The changing face of tennis: more diversity with more role models
The term “role model” has been around for a long time. We hear or use it almost daily. We have it as a permanent part of our lexicon.
It begs the question: How do we become what we want to be? How are we influenced by the people we see or hear about what they do. While there is great merit in hearing about it, it can be suggested that seeing someone doing it is a stronger influencer.
Each of us took a different route to the game of tennis. The common denominator is that we love the game. It has allowed us to make new friends and to renew old friendships. Tennis wasn’t popular in the neighborhood where I grew up as most boys were playing basketball and football. Some of us began playing tennis because it was a different sport and required a different type of athleticism and thinking.
Arthur Ashe, who I would later meet, was the only role model that I had as an African American male tennis player. During those early years, I was able to meet one of his tennis supporters, Dr. Robert Walter Johnson from Lynchburg, Va. Johnson was inducted into the International Tennis Hall of Fame.
Opportunities were limited for African Americans playing tennis back in the day. Resources, instruction and the social climate of the day were all factors in our not gaining access to the game of tennis.
That was yesteryear and opportunities for African Americans have increased greatly. Coaching and sponsorships have increased dramatically, and the results have been outstanding. We know there have been tennis champions of color in our recent history and there will be more.
It was with pride and joy to watch Coco Gauff win the women’s singles title at this year’s Western & Southern Open. What was also joyous was two African American women with Atlanta roots — Taylor Townsend and Alycia Parks — won the women’s doubles title as well. This comes shortly after Clervie Ngounoue, a young African American girl from Washington D.C., winning the Wimbledon girls’ singles title. By winning the USTA Girls’ 18s National Championship, Ngounoue earned a wild card into the main draw of the 2023 US Open.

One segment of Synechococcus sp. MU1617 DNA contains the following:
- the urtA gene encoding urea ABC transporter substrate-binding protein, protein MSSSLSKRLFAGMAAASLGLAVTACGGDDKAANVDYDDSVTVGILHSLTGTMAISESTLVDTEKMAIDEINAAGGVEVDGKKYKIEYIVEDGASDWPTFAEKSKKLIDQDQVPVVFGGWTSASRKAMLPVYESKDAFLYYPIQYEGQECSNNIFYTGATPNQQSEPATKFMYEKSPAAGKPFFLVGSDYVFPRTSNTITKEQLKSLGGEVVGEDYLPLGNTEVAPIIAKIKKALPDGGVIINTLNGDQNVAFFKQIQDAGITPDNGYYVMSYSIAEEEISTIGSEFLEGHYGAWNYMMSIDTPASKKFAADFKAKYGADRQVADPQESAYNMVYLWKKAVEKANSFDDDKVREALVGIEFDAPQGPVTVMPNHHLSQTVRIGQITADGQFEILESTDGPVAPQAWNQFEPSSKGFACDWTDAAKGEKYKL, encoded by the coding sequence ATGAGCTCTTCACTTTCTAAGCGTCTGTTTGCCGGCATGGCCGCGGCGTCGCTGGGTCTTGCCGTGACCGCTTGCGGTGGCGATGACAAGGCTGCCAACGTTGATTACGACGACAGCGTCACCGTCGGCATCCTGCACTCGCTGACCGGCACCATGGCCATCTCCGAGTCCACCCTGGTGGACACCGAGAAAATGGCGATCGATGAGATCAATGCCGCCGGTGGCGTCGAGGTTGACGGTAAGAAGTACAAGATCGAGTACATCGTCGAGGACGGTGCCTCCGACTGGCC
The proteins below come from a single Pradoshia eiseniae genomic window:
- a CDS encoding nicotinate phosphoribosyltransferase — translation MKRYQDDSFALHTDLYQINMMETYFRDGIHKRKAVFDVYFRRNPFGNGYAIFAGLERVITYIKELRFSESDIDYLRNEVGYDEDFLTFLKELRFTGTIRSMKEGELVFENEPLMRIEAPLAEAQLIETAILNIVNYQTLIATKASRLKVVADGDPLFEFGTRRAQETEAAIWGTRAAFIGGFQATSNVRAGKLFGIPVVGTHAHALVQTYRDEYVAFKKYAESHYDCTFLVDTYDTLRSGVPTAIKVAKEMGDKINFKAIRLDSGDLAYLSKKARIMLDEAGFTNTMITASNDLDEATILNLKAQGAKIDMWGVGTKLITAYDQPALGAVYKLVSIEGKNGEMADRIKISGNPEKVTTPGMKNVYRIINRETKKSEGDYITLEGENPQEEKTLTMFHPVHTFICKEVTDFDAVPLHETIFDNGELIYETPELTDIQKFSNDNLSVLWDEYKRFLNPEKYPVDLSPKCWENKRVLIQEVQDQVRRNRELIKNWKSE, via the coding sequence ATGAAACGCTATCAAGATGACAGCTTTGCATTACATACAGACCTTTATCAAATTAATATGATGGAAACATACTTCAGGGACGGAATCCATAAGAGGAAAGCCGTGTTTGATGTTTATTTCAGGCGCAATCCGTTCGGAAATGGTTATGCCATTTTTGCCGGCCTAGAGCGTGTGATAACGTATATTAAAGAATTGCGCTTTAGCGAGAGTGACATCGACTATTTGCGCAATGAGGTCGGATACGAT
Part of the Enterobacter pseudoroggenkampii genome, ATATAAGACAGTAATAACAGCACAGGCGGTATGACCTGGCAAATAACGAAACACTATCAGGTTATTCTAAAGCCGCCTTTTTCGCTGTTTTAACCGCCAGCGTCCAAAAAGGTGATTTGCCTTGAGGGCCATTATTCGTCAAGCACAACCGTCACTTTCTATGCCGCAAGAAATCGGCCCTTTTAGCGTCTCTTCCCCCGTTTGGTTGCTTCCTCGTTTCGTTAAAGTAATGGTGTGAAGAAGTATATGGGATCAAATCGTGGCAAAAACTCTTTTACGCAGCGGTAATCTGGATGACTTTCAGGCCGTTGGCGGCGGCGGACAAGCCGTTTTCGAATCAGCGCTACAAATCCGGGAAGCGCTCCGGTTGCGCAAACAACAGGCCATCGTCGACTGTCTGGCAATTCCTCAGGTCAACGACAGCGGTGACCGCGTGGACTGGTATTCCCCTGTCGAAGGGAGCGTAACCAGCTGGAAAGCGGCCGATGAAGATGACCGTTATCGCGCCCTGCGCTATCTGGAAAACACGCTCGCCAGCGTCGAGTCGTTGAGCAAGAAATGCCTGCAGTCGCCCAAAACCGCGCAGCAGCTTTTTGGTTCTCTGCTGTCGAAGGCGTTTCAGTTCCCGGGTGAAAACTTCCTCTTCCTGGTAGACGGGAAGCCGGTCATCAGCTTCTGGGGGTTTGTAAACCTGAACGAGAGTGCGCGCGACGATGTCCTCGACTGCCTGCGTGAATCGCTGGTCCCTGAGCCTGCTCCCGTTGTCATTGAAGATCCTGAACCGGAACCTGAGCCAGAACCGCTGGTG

Opportunities only come through exposure. The tennis landscape is changing and becoming more inclusive. Most of us have been around tennis for a long time and to see how the sport has evolved is gratifying.
Diversity, equity and inclusion are working within the USTA community. The programs and initiatives are more intentional and will become more sustainable. Partnerships and alliances with organizations like the ATA and Historically Black Colleges and Universities will pay dividends in years to come. Additional partnerships with city recreation centers and public parks have the potential of identifying players who can gain access to training and resources.
Increasing the diverse pool of talent is a goal for all of us interested in diversity, equity and inclusion. Community tennis organizations and National Junior Tennis Leagues can serve as vehicles for this realistic and attainable goal.
As important is the opportunity to increase the number of diverse volunteers within our sport. As our memberships in state associations continue to grow, we must recruit, train and retain tennis ambassadors and officials. Umpires and linespersons will be needed.
Having different voices at the leadership table will enhance the collective voice of the USTA. DE&I efforts by USTA Southern continue to be recognized nationally and emulated by other sections.
Our signature event, the US Open, will begin on Monday. The diversity of players, coaches and volunteers will be exciting to see. We have come a long way and the future is bright.
Tennis for life is more than just an expression as it takes us on a journey filled with hope and opportunity.
James B. Ewers, Jr., Ed.D. is member of the Black Tennis Hall of Fame.